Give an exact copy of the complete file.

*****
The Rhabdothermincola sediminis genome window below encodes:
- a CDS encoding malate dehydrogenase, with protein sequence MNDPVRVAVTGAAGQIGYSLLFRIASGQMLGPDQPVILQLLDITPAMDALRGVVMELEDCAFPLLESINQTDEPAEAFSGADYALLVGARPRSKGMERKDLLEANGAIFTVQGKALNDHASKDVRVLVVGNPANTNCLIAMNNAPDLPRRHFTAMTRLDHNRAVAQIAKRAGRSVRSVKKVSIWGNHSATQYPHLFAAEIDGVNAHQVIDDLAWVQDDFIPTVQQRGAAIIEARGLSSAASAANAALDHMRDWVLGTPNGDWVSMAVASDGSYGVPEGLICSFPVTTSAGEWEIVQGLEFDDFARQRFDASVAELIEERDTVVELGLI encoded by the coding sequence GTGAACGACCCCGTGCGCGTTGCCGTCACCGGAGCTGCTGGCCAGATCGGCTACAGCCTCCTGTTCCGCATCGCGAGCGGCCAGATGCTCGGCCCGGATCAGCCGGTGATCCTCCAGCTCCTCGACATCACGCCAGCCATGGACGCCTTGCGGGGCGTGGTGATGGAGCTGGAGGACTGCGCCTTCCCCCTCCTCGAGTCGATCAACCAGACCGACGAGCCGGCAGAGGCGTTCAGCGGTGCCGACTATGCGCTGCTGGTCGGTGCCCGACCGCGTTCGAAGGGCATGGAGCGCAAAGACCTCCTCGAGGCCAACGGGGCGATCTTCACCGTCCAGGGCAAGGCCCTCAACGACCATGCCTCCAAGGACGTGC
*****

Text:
The Rhabdothermincola sediminis genome window below encodes:
- a CDS encoding malate dehydrogenase, with protein sequence MNDPVRVAVTGAAGQIGYSLLFRIASGQMLGPDQPVILQLLDITPAMDALRGVVMELEDCAFPLLESINQTDEPAEAFSGADYALLVGARPRSKGMERKDLLEANGAIFTVQGKALNDHASKDVRVLVVGNPANTNCLIAMNNAPDLPRRHFTAMTRLDHNRAVAQIAKRAGRSVRSVKKVSIWGNHSATQYPHLFAAEIDGVNAHQVIDDLAWVQDDFIPTVQQRGAAIIEARGLSSAASAANAALDHMRDWVLGTPNGDWVSMAVASDGSYGVPEGLICSFPVTTSAGEWEIVQGLEFDDFARQRFDASVAELIEERDTVVELGLI encoded by the coding sequence GTGAACGACCCCGTGCGCGTTGCCGTCACCGGAGCTGCTGGCCAGATCGGCTACAGCCTCCTGTTCCGCATCGCGAGCGGCCAGATGCTCGGCCCGGATCAGCCGGTGATCCTCCAGCTCCTCGACATCACGCCAGCCATGGACGCCTTGCGGGGCGTGGTGATGGAGCTGGAGGACTGCGCCTTCCCCCTCCTCGAGTCGATCAACCAGACCGACGAGCCGGCAGAGGCGTTCAGCGGTGCCGACTATGCGCTGCTGGTCGGTGCCCGACCGCGTTCGAAGGGCATGGAGCGCAAAGACCTCCTCGAGGCCAACGGGGCGATCTTCACCGTCCAGGGCAAGGCCCTCAACGACCATGCCTCCAAGGACGTGC